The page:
The petition was issued following confidential enquiries carried out by Company Investigations, part of the Insolvency Service, under section 447 of the Companies Act 1985, as amended.
CDX Worldwide Ltd trading as the Coloured Diamond Exchange claimed to sell the most sought after investment grade stones in the world and that
its mission was to provide investment opportunities which have been largely unavailable to private investors” and how “prices have gone in only one direction – upwards, at approximately 15-25 per cent year on year.
The company rented virtual office services at 1 Royal Exchange Avenue, London, EC3V 3LT and operated a website www.coloureddiamondexchange.com.
The ‘contact us’ section of the former website directed people to a company having a similar name registered in the United Arab Emirates.
The Court heard how fancy coloured diamonds were marketed and sold to the public as an investment opportunity using cold calling techniques. In some instances investors were falsely told that the company had been trading for over ten years, that it was FSA/FCA registered and “was part of the Royal Exchange”.
The company’s sole recorded officer, James Gilkes, informed the investigation that the company’s day to day business was outsourced to a marketing company run by a Sean McDermott but was either unable or unwilling to provide any details of the marketing company other than it was based in Dubai.
Investors were sold coloured diamonds for investment at mark ups of over 550% but afterwards were unable to make further contact with the company.
Welcoming the Court’s winding up decision Chris Mayhew, Company Investigations Supervisor, said:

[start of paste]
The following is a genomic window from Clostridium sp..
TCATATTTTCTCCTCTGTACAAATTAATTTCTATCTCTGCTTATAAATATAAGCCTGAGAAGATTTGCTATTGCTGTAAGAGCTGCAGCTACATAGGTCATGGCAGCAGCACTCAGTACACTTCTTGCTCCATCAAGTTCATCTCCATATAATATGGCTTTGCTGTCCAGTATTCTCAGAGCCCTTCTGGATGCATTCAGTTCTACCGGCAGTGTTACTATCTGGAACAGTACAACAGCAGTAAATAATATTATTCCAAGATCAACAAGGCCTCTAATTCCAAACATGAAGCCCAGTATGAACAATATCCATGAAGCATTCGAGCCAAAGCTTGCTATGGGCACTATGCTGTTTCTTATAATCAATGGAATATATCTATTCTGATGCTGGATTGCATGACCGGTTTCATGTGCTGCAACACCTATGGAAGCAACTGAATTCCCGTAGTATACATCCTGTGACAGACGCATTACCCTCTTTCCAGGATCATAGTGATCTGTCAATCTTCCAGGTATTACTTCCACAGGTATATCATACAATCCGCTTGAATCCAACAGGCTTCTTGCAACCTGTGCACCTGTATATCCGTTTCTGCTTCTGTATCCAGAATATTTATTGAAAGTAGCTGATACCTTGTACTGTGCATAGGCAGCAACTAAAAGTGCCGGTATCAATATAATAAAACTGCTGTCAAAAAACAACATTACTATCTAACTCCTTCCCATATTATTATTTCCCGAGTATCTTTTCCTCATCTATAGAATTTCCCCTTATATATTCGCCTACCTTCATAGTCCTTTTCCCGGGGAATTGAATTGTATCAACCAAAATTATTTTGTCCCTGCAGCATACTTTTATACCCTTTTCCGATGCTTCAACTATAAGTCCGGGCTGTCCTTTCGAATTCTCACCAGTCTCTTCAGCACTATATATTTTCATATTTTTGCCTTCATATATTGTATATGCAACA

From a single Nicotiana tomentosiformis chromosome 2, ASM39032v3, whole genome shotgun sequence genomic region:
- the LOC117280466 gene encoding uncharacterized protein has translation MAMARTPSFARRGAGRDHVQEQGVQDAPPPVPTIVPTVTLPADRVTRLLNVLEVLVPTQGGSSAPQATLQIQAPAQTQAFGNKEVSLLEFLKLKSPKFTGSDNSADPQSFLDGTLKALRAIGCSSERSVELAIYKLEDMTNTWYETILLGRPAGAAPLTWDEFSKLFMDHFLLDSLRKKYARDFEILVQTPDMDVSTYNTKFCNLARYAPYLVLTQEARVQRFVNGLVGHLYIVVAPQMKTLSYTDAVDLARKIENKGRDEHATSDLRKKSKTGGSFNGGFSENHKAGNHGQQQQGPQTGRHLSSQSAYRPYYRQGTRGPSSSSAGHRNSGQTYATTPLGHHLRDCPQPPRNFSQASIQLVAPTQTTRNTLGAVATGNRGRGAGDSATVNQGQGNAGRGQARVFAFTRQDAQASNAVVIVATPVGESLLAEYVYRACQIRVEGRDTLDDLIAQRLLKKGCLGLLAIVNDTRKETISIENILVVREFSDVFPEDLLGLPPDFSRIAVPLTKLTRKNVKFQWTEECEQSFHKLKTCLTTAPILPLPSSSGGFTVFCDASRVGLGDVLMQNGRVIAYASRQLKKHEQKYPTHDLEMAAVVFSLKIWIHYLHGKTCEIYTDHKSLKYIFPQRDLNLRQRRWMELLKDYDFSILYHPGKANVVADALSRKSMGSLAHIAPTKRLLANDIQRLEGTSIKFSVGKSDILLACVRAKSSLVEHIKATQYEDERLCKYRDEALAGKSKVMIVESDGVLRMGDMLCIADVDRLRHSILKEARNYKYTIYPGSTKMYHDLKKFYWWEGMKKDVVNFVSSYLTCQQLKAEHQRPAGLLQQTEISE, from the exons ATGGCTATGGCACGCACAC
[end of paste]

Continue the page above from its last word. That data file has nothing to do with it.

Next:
This pressured sales operation was yet another scam outfit making false and misleading statements to persuade people to make near worthless investments.
We all need to be more cynical when it comes to the representations made by these pernicious schemes – today the Royal Exchange in the City of London is a retail and office centre, not a commodities exchange as falsely held out to vulnerable investors who were persistently and aggressively targeted by this company and callously deprived of their savings for the benefit of those behind its dishonest activities.
We work closely with a number of partners to prevent unscrupulous companies fleecing the vulnerable and the Insolvency Service will continue to investigate and bring to a halt the activities of companies harming or about to harm the public by operating in this way.
Notes to Editors:
CDX Worldwide Ltd (company registration number 08239679) was incorporated on 04 October 2012. The registered offices of the company have been:
- Lansdowne House, City Forum, 250 City Road, London, EC1V 2PU from incorporation to 29 November 2013
- 40 Gracechurch Street, Iplan, London, EC3V OBT from 29 November 2013 to 15 December 2014
- 48 High Town Road, Luton, Befordshire, LU2 ODE from 15 December 2014 to present date
The sole recorded director of the company throughout is shown to have been James Alexander Gilkes. No company secretary is shown to have been appointed.
Mr Gilkes is shown to be the sole £1 ordinary shareholder of the company.
Abbreviated unaudited accounts shown to be approved by Mr Gilkes for the year ending 31 October 2014 report total assets of £13,021 (previous year £117,045); creditors of £19,487 (previous year £63,061) and a loss for the year of £60,450 (previous year profit £53,984).
The company’s former website www.coloureddiamondexchange.com contained spelling mistakes and the page “What are fancy coloured diamonds” was identical to other broker companies including Adamus Compendium Ltd (company number 07896423) which was placed into voluntary liquidation on 18 February 2015 having a reported deficiency of £6,428 with Nedim Ailan of 142-148 Main Road, Sidcup, Kent, DA1 6NZ appointed liquidator.
The petition to wind up CDX Worldwide Ltd in the public interest was presented in the High Court on 4 December 2015.